PELHAM MANOR -- Pell House, almost 200 years old and one of Westchester's historic landmarks, Carol Place and Iden Avenue, has been sold by the estate of W. W. Taylor to Joseph Boucher, 2534 Woodhull Avenue, the Bronx.

John K. Miller, Mount Vernon real estate broker, who handled the transaction, and who has been managing agent of the property for 16 years, said the new owner will occupy the house and plans extensive alterations.  The old stone house, which stands on a plot of an acre-and-a-half, has 13 rooms.

Dates From 1750

The house, the only pre-Revolutionary mansion still standing in Pelham Manor [incorrect], was erected around 1750-1760, according to Lockwood Barr, town historian.  Mr. Barr, in his book, 'Ancient Town of Pelham,' relates that the house originally was called Pelham Dale, from which Pelhamdale Avenue derives its name.  It was built by Philip Pell, II, grandson of the third Lord of the Manor of Pelham.

According to Mr. Barr, the house, on a small triangular tract bounded by Carol Place, Iden Avenue and the Hutchinson Parkway, is all that remains of the original large farm.  After the Revolution, Colonel David Pell, a son of Philip Pell II, lived in the old homestead until hs death in 1823.  His widow sold the tract to James Hay who named the place Pelham Dale.

In the North wall of the house is imbedded [sic] a large piece of red sandstone on which is cut in relief the coat-of-arms of the Hay family.

Sought as Historic Shrine

'Pelham Dale was one of the magnificent country estates of Westchester,' Mr. Barr writes 'It has passed through many ownerships; yet today, in spite of its use and abuse, it still is a fine example of the mansions of its day.  Numerous unsuccessful attempts have been made to interest some patriotic society in purchasing this old Pell place and restoring it as a historic museum for the Pelhams.'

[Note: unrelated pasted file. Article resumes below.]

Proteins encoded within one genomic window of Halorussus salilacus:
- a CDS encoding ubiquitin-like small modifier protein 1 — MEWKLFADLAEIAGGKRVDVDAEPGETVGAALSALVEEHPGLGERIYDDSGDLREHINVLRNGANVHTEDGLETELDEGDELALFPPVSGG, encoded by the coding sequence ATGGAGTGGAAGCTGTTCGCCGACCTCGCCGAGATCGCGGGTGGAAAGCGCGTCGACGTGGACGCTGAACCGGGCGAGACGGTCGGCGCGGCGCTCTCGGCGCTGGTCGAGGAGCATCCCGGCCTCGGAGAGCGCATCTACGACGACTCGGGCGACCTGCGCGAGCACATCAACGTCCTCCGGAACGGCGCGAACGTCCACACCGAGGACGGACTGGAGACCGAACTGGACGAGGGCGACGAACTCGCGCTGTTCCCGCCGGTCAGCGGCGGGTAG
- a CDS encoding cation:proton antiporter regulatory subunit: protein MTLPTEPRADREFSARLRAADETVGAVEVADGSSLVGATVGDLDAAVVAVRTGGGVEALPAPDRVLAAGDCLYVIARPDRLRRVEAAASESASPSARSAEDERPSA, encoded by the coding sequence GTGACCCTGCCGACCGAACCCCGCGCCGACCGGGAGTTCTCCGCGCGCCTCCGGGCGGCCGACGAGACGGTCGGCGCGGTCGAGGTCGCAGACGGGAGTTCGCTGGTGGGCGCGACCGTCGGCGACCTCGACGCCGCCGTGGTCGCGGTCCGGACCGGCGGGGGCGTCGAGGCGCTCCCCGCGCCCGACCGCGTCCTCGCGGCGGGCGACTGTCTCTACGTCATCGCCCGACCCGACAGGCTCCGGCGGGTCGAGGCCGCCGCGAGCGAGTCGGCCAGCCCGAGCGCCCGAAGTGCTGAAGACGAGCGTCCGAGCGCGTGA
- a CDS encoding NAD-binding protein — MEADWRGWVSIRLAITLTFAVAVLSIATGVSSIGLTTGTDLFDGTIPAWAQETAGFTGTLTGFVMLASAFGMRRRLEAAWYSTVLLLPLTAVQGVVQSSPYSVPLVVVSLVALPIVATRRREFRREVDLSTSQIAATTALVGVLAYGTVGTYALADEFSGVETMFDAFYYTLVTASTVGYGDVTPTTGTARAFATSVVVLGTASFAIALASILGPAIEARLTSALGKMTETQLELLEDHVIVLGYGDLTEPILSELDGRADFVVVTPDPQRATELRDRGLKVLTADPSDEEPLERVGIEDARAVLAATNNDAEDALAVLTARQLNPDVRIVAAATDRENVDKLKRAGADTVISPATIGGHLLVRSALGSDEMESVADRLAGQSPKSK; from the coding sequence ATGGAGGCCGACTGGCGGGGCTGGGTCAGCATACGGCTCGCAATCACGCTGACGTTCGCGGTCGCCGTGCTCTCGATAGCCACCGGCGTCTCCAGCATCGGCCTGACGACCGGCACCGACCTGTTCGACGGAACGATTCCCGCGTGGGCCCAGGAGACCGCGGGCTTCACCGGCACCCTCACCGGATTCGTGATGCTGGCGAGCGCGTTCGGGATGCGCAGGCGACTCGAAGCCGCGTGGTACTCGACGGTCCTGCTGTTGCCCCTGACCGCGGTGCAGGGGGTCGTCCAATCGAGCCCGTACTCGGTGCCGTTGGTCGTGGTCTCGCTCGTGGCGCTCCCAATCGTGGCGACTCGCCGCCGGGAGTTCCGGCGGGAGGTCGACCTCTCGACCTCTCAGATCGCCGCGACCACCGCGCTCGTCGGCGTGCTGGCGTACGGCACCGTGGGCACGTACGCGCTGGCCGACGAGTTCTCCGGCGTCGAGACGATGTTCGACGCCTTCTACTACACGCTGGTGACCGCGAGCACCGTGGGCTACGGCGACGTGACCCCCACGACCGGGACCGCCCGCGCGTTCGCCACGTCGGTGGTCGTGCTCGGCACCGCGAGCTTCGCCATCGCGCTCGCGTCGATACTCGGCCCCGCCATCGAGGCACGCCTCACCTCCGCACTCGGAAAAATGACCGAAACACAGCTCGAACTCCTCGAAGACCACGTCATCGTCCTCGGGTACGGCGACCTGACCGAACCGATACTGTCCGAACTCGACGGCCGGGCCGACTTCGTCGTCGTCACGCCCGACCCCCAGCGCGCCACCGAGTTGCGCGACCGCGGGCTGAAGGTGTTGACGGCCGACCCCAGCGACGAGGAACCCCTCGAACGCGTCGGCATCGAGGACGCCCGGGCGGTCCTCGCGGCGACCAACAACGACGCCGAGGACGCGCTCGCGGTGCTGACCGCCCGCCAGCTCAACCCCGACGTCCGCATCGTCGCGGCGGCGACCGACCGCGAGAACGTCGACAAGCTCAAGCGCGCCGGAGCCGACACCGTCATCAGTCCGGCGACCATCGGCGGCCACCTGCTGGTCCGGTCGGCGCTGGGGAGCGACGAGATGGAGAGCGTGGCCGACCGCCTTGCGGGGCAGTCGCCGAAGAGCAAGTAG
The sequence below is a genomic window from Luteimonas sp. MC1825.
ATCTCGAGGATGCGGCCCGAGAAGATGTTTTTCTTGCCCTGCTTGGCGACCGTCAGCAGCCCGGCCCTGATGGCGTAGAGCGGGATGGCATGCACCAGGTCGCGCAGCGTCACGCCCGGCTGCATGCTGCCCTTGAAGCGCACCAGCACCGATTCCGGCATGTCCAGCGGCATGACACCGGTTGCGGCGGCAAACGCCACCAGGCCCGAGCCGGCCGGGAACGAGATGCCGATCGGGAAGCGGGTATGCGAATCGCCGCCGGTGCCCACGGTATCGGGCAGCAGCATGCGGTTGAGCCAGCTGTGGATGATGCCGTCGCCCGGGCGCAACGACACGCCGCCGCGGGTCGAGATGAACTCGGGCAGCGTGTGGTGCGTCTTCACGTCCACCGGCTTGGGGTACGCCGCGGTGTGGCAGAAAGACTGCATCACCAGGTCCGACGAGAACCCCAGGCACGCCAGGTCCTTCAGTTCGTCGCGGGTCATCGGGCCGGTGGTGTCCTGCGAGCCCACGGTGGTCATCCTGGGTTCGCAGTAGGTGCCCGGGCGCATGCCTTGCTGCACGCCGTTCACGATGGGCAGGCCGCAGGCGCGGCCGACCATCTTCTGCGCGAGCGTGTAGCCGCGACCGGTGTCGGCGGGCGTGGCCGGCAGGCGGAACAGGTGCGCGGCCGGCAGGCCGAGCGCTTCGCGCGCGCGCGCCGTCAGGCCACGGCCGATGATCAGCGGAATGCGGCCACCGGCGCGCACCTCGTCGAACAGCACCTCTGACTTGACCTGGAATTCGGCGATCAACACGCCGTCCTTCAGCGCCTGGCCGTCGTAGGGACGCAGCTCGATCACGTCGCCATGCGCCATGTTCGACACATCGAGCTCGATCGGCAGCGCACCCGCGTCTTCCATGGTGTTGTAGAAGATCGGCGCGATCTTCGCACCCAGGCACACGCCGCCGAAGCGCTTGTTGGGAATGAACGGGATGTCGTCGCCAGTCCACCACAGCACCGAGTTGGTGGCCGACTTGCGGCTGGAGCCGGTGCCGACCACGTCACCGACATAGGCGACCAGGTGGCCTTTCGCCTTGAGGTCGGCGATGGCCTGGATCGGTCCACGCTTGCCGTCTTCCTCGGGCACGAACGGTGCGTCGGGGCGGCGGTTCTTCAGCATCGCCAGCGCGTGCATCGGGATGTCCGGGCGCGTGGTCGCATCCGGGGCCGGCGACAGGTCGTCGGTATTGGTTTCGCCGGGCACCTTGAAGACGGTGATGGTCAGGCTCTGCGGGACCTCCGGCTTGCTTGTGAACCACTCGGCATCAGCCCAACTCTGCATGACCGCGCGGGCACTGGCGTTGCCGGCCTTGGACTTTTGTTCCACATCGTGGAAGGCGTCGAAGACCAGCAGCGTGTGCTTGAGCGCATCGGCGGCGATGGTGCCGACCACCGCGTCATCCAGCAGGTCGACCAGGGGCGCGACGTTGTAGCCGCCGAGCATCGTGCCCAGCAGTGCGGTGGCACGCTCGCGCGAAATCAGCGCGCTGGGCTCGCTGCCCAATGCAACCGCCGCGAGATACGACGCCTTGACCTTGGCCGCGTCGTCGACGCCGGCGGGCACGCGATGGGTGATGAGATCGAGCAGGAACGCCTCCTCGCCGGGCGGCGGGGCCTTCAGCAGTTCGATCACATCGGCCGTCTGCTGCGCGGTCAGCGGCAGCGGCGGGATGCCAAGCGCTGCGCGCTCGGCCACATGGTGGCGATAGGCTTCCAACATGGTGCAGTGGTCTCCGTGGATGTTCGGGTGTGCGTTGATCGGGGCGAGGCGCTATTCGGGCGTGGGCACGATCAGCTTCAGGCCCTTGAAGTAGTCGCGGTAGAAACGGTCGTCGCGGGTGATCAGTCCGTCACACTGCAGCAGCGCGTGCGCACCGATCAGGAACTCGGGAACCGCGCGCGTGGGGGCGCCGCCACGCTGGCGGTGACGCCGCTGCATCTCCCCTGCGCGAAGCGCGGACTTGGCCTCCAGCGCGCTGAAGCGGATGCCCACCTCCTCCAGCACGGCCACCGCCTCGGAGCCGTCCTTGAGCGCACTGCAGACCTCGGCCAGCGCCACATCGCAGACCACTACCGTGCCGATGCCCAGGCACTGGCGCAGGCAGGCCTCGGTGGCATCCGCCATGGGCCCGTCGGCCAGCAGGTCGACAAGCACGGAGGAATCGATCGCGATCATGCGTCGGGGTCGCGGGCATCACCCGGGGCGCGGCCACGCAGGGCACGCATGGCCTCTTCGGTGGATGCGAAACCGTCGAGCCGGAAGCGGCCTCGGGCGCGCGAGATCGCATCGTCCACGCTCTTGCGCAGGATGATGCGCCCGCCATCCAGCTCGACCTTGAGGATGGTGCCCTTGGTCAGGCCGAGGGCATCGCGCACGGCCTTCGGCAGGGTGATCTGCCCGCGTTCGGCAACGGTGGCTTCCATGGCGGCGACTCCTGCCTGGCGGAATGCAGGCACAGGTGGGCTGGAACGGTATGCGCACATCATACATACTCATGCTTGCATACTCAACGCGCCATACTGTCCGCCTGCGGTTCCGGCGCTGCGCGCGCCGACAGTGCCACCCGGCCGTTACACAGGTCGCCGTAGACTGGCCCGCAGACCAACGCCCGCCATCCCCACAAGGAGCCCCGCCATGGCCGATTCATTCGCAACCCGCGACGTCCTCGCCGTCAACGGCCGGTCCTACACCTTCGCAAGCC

Last year Pelham Post 50, American Legion, was considering buying the property for a clubhouse but Pelham Manor residents objected.  Last January a proposal by the Pelham Realty Board that the mansion be purchased by popular subscription as a town public library for a World War II memorial fell through from lack of public interest."

Source:  Historic Old Pell House Sold, Built Before Revolutionary War, The Daily Argus [Mount Vernon, NY], Aug. 4, 1948, p. 5, cols. 4-6.  

*          *          *          *          *

I have written about the lovely historic home known as "Pelhamdale" (and "Pelham Dale") on numerous occasions.  For a few of many examples, see:

Wed., Feb. 01, 2017:  Pelham Historic Marker Placed on Hutchinson River Parkway in 1927.

Wed., Nov. 30, 2016:  Article on the History of Pelhamdale Published in 1925 After Tragic Fire.

Thu., Nov. 03, 2016:  1860 Auction Offering Pelhamdale Lots from the Estate of James Hay.

Thu., Oct. 20, 2016:  Fears in 1934 and 1935 that the Historic Home Known as Pelhamdale Would Be Razed